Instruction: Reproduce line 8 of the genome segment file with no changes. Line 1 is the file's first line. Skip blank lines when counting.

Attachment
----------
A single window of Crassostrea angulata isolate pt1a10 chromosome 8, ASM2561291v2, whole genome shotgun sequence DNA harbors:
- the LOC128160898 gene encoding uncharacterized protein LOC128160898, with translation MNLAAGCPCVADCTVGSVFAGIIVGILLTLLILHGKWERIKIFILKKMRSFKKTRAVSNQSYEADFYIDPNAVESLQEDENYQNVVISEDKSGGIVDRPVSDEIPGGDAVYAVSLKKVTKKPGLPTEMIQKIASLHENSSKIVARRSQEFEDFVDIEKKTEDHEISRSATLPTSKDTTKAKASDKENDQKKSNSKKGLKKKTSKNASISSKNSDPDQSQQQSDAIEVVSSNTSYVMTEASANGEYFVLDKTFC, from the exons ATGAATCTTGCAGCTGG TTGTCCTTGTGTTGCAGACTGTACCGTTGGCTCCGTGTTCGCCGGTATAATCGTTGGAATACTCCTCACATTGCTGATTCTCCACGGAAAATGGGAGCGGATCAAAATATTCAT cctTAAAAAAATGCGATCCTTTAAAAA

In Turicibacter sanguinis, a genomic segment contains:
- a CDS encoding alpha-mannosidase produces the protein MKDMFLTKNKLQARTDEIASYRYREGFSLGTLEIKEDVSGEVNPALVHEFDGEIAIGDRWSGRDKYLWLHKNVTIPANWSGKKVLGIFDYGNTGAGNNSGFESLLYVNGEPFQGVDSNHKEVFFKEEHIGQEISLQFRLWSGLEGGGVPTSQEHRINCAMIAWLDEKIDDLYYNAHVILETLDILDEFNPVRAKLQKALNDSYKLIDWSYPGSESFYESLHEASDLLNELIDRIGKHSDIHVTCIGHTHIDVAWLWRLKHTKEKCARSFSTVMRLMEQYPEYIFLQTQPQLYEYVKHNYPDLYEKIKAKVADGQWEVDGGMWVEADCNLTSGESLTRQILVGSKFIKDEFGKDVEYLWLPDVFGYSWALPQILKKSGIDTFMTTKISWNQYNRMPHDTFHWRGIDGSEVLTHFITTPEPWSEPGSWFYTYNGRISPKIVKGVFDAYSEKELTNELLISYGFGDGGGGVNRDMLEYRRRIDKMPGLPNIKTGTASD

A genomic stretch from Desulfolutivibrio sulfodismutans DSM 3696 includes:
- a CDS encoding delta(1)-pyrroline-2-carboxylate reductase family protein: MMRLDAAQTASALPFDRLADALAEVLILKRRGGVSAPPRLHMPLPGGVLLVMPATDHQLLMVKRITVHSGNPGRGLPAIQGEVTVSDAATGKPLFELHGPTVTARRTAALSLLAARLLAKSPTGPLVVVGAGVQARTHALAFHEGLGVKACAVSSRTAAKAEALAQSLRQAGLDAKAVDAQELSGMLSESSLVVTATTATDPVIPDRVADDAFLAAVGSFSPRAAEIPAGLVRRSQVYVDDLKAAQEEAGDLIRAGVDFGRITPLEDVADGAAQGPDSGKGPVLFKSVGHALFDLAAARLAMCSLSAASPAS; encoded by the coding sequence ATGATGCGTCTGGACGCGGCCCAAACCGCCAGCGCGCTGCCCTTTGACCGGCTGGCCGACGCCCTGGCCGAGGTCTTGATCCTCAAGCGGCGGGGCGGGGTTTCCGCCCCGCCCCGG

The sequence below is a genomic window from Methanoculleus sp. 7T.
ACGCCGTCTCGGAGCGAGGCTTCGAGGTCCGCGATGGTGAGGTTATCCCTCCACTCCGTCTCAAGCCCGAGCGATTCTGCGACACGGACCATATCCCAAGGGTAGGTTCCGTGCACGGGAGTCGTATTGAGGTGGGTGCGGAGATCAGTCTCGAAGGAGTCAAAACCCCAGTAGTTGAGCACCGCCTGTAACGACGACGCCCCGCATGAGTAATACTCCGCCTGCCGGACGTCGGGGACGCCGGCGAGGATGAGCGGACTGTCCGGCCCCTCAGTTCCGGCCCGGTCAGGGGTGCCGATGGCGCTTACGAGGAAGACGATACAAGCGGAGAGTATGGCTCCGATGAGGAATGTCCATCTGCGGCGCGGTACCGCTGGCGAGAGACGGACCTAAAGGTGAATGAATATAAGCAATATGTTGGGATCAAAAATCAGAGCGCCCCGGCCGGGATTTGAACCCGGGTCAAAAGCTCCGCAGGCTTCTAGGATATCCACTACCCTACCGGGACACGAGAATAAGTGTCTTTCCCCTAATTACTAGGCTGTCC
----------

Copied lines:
ACGCCGTCTCGGAGCGAGGCTTCGAGGTCCGCGATGGTGAGGTTATCCCTCCACTCCGTCTCAAGCCCGAGCGATTCTGCGACACGGACCATATCCCAAGGGTAGGTTCCGTGCACGGGAGTCGTATTGAGGTGGGTGCGGAGATCAGTCTCGAAGGAGTCAAAACCCCAGTAGTTGAGCACCGCCTGTAACGACGACGCCCCGCATGAGTAATACTCCGCCTGCCGGACGTCGGGGACGCCGGCGAGGATGAGCGGACTGTCCGGCCCCTCAGTTCCGGCCCGGTCAGGGGTGCCGATGGCGCTTACGAGGAAGACGATACAAGCGGAGAGTATGGCTCCGATGAGGAATGTCCATCTGCGGCGCGGTACCGCTGGCGAGAGACGGACCTAAAGGTGAATGAATATAAGCAATATGTTGGGATCAAAAATCAGAGCGCCCCGGCCGGGATTTGAACCCGGGTCAAAAGCTCCGCAGGCTTCTAGGATATCCACTACCCTACCGGGACACGAGAATAAGTGTCTTTCCCCTAATTACTAGGCTGTCC